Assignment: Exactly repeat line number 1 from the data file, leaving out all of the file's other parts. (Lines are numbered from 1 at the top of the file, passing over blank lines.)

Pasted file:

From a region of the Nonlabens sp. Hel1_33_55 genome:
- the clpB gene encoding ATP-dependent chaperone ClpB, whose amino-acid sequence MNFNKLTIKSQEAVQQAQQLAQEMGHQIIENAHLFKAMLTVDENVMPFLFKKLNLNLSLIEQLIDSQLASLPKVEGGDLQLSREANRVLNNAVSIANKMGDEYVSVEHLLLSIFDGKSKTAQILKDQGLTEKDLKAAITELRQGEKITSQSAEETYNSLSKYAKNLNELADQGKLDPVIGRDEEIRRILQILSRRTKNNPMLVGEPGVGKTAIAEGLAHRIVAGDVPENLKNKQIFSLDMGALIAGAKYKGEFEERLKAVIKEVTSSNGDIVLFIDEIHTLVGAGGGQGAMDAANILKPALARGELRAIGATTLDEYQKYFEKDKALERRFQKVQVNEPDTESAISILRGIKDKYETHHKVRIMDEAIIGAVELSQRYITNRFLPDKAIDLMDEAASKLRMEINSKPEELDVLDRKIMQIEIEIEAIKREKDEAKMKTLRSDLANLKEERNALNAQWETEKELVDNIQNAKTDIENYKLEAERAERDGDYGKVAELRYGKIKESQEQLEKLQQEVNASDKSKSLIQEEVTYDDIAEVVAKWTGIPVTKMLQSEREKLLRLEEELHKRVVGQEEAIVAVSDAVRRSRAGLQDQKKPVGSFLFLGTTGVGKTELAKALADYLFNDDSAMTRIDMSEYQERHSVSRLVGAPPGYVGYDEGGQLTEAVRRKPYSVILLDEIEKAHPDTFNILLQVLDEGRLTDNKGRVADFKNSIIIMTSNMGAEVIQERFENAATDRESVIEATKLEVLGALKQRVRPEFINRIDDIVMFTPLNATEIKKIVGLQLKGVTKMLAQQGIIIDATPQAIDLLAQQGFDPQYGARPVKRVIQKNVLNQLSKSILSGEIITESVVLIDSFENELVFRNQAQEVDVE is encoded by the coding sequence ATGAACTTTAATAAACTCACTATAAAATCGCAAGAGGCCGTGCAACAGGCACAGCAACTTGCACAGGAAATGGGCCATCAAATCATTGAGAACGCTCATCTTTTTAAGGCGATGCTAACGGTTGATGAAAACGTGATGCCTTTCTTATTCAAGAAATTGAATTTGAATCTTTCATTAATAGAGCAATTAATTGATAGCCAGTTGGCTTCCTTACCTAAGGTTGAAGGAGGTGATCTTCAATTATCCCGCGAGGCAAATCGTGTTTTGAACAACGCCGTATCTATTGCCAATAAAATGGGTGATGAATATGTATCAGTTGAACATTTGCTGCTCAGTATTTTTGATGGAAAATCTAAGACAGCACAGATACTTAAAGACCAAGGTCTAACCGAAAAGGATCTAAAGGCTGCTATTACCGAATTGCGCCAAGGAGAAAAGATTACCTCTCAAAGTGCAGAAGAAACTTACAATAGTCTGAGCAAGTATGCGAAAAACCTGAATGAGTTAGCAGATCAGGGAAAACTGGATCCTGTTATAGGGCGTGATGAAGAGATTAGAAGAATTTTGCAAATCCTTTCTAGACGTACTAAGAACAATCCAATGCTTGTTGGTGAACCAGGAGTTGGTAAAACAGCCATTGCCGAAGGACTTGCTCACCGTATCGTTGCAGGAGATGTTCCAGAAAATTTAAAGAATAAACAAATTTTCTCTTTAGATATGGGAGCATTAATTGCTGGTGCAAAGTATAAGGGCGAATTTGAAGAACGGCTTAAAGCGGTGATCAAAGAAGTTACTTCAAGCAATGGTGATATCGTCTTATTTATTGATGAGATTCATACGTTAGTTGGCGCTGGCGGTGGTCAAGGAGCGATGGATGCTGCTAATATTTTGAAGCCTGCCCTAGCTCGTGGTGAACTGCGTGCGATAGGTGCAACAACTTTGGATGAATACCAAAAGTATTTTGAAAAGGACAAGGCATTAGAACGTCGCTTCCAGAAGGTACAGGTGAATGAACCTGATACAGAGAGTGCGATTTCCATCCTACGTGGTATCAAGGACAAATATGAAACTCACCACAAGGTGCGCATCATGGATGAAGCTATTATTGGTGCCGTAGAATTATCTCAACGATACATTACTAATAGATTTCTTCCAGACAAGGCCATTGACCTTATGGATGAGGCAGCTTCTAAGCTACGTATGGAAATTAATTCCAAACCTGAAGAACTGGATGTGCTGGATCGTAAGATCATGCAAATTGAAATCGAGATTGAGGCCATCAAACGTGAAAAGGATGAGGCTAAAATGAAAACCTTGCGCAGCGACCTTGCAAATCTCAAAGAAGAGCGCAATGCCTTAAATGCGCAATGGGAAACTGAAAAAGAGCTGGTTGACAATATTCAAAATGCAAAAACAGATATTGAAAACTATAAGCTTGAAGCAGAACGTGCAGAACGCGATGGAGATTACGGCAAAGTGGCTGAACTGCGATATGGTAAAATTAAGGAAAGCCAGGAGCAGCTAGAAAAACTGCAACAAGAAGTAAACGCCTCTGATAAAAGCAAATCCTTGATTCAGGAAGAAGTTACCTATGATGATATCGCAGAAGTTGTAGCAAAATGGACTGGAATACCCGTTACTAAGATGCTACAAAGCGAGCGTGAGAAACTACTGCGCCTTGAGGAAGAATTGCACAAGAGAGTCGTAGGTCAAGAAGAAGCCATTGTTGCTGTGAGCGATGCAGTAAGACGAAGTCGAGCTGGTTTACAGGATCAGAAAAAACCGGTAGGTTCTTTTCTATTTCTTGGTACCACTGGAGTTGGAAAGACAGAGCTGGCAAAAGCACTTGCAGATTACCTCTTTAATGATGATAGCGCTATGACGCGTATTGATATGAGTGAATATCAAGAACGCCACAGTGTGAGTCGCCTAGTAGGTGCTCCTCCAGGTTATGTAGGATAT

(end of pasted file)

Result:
From a region of the Nonlabens sp. Hel1_33_55 genome: